I got successful when I was 23, and that's a crazy looking arc if you chart it out... And all I gotta do is stay up. And sometimes coming down is something to do, because staying up is really boring. If I go out to a party, most people who ask me to a party ask me there so I can be the famous guy at the party, not so I can meet famous people at the party. I am now... When I’m on a plane from New York to LA or LA to New York, and I go [looking around the room], "there are no famous people on the plane, there's usually always one famous person on a plane from New York to LA..." and I go, "ahh shit that's me!! That's not right!"

Umm, this is a song about... making sure you still love yourself... making sure you still have your head on, making sure you still say no the way your mom would say no. And I will need it every damn day of my life because it's easier to mess up than it is to stay here.[1][2]


Billboard called the single "an easygoing, bluesy number, convincingly conjuring the spirit of his idol Buddy Guy."[3]

On February 22, 2007, "Gravity" entered Billboard's Hot 100 singles chart at #71;[4] at that time, Mayer had two singles charting on the Hot 100 (the other song was "Waiting on the World to Change"). It also entered Billboard's Hot 100 Digital Songs Chart at #63

Grammy Awards performance[edit]

At the 49th Annual Grammy Awards on February 11, 2007, Mayer performed "Gravity" with Corinne Bailey Rae and John Legend as the end of a medley. The set began with Rae's "Like a Star", and continued with Legend's "Coming Home", before concluding with "Gravity".

Stevie Wonder introduced the trio's performance, and each artist performed some aspect of every song through the entire medley. For Rae's "Like a Star", Mayer performed various backing guitar licks, while during Legend's "Coming Home" he performed little. For "Gravity", both Rae and Legend performed backing vocals and Legend played piano.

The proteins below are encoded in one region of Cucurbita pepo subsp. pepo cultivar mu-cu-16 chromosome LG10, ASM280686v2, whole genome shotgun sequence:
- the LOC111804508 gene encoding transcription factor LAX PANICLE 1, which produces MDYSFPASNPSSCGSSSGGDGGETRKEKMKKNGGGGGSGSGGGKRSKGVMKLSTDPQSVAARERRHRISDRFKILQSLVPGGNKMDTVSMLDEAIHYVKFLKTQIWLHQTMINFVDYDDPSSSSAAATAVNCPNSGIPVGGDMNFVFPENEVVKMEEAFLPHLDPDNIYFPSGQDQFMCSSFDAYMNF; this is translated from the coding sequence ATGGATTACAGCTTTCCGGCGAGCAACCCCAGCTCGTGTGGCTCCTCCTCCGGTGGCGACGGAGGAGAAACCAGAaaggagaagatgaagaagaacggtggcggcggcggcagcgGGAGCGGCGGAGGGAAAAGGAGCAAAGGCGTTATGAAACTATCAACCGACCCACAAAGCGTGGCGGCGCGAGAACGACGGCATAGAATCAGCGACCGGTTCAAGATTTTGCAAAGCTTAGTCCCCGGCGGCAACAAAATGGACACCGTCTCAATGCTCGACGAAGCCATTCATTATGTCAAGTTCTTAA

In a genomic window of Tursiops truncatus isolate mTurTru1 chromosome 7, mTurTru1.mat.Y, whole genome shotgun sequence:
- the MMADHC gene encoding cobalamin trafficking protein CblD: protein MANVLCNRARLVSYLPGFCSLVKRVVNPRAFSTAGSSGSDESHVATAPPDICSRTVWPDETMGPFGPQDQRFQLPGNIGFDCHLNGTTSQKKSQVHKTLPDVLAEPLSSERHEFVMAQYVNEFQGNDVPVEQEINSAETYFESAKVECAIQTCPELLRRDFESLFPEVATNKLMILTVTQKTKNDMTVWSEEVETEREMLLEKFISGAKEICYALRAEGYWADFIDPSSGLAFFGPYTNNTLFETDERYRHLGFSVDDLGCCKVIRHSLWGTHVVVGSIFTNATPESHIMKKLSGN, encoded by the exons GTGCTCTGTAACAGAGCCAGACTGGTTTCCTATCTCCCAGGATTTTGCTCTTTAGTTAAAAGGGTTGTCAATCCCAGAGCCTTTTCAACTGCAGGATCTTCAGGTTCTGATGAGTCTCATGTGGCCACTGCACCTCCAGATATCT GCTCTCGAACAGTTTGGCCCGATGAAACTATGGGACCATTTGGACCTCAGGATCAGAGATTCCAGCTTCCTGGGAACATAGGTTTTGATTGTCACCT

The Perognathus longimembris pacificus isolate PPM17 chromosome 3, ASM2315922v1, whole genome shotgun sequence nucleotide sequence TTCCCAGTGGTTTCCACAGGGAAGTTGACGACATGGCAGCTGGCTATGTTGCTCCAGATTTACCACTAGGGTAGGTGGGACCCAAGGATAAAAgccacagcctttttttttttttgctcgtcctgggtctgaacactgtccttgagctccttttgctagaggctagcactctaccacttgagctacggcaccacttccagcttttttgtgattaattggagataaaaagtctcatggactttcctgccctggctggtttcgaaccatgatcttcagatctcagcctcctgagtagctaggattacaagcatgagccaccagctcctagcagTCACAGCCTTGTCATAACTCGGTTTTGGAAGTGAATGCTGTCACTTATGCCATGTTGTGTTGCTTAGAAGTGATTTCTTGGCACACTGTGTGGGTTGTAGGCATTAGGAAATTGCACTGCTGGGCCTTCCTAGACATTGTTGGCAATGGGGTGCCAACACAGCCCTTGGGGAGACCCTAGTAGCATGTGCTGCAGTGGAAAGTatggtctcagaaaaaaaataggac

At the awards, Mayer won Grammy Award for Best Male Pop Vocal Performance for the first single from Continuum, "Waiting on the World to Change".

At the 51st Annual Grammy Awards, the live version of "Gravity" that appears on Mayer's Where The Light Is: John Mayer Live In Los Angeles won the award for Best Solo Rock Vocal Performance.

Cultural influence[edit]

The tune was #84 on Rolling Stone's list of the 100 Greatest Guitar Songs Of All Time.[5] The family of astronaut Pilot Charles O. Hobaugh chose "Gravity" as the wake-up call for the astronauts aboard the Space Shuttle Endeavour on August 11, 2007.[6] (The wake-up call is a tradition for NASA spaceflights since the days of Project Gemini.)[7]

The song was featured in the House episode, Cane and Able, that aired on September 12, 2006, the day Continuum was released in the United States.

Cover versions[edit]

Steph Jones on his album "Gravity" 2009

  • On Season 13 of American Idol; C.J. Harris performed Gravity for his song in the Top 7 theme Competitor's choice

See also[edit]


  1. ^ Youtube video. "John Mayer Gravity History" (2006). [Online video].
  2. ^ Online forum entry. "Eddie's Attic, Night 1, 12.20.05".
  3. ^ Taylor, Chuck (2007-01-27), "Gravity". Billboard. 119 (4):55
  4. ^ Cohen, Jonathan (2007-02-22). "Timberlake Scores Third Hot 100 No. 1 From 'FutureSex'". 
  5. ^ No byline (2008-05-28), "100 Greatest Guitar Songs Of All Time". Retrieved on 2011-01-24. "The two sides of Mayer — blues virtuoso and pop star — never met in the same song until this impeccable soul ballad. The rhythm guitar is an understated take on Curtis Mayfield, and the Claptonesque leads are as gorgeous as anything Slowhand himself has recently recorded."
  6. ^ AP associate. "Shuttle Endeavor met by 'Gravity'" (2007). [Online video]. AP.
  7. ^ Fries, Colin (2007-06-25). "Chronology of Wakeup Calls". NASA. Retrieved 2007-08-13. 

External links[edit]